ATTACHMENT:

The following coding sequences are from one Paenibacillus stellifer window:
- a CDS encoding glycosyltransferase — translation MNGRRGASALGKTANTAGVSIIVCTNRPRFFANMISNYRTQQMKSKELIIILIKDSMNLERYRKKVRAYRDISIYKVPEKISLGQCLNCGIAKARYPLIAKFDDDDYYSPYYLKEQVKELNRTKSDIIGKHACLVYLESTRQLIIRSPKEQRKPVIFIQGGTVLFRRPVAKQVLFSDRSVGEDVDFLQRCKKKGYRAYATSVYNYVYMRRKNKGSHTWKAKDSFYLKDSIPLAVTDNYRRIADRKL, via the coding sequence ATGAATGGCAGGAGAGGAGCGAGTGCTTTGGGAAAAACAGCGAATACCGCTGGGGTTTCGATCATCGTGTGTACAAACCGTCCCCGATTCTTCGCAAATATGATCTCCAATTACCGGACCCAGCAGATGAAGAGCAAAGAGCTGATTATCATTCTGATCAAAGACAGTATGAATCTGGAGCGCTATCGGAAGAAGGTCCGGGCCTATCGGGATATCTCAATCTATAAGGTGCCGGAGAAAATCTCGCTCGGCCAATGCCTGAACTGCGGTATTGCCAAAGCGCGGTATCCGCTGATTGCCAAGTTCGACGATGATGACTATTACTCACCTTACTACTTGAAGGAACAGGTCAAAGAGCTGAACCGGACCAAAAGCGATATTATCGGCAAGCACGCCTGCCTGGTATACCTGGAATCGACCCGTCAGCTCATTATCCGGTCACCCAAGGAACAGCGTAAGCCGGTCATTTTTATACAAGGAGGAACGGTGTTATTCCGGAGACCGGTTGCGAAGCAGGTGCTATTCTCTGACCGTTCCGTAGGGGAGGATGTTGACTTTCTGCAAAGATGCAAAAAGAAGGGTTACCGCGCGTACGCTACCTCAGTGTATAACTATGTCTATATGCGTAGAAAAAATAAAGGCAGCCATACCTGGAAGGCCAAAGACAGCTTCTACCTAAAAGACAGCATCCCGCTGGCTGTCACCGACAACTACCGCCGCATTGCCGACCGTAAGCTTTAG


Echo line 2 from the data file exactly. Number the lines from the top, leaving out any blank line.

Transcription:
- a CDS encoding glycosyltransferase — translation MNGRRGASALGKTANTAGVSIIVCTNRPRFFANMISNYRTQQMKSKELIIILIKDSMNLERYRKKVRAYRDISIYKVPEKISLGQCLNCGIAKARYPLIAKFDDDDYYSPYYLKEQVKELNRTKSDIIGKHACLVYLESTRQLIIRSPKEQRKPVIFIQGGTVLFRRPVAKQVLFSDRSVGEDVDFLQRCKKKGYRAYATSVYNYVYMRRKNKGSHTWKAKDSFYLKDSIPLAVTDNYRRIADRKL, via the coding sequence ATGAATGGCAGGAGAGGAGCGAGTGCTTTGGGAAAAACAGCGAATACCGCTGGGGTTTCGATCATCGTGTGTACAAACCGTCCCCGATTCTTCGCAAATATGATCTCCAATTACCGGACCCAGCAGATGAAGAGCAAAGAGCTGATTATCATTCTGATCAAAGACAGTATGAATCTGGAGCGCTATCGGAAGAAGGTCCGGGCCTATCGGGATATCTCAATCTATAAGGTGCCGGAGAAAATCTCGCTCGGCCAATGCCTGAACTGCGGTATTGCCAAAGCGCGGTATCCGCTGATTGCCAAGTTCGACGATGATGACTATTACTCACCTTACTACTTGAAGGAACAGGTCAAAGAGCTGAACCGGACCAAAAGCGATATTATCGGCAAGCACGCCTGCCTGGTATACCTGGAATCGACCCGTCAGCTCATTATCCGGTCACCCAAGGAACAGCGTAAGCCGGTCATTTTTATACAAGGAGGAACGGTGTTATTCCGGAGACCGGTTGCGAAGCAGGTGCTATTCTCTGACCGTTCCGTAGGGGAGGATGTTGACTTTCTGCAAAGATGCAAAAAGAAGGGTTACCGCGCGTACGCTACCTCAGTGTATAACTATGTCTATATGCGTAGAAAAAATAAAGGCAGCCATACCTGGAAGGCCAAAGACAGCTTCTACCTAAAAGACAGCATCCCGCTGGCTGTCACCGACAACTACCGCCGCATTGCCGACCGTAAGCTTTAG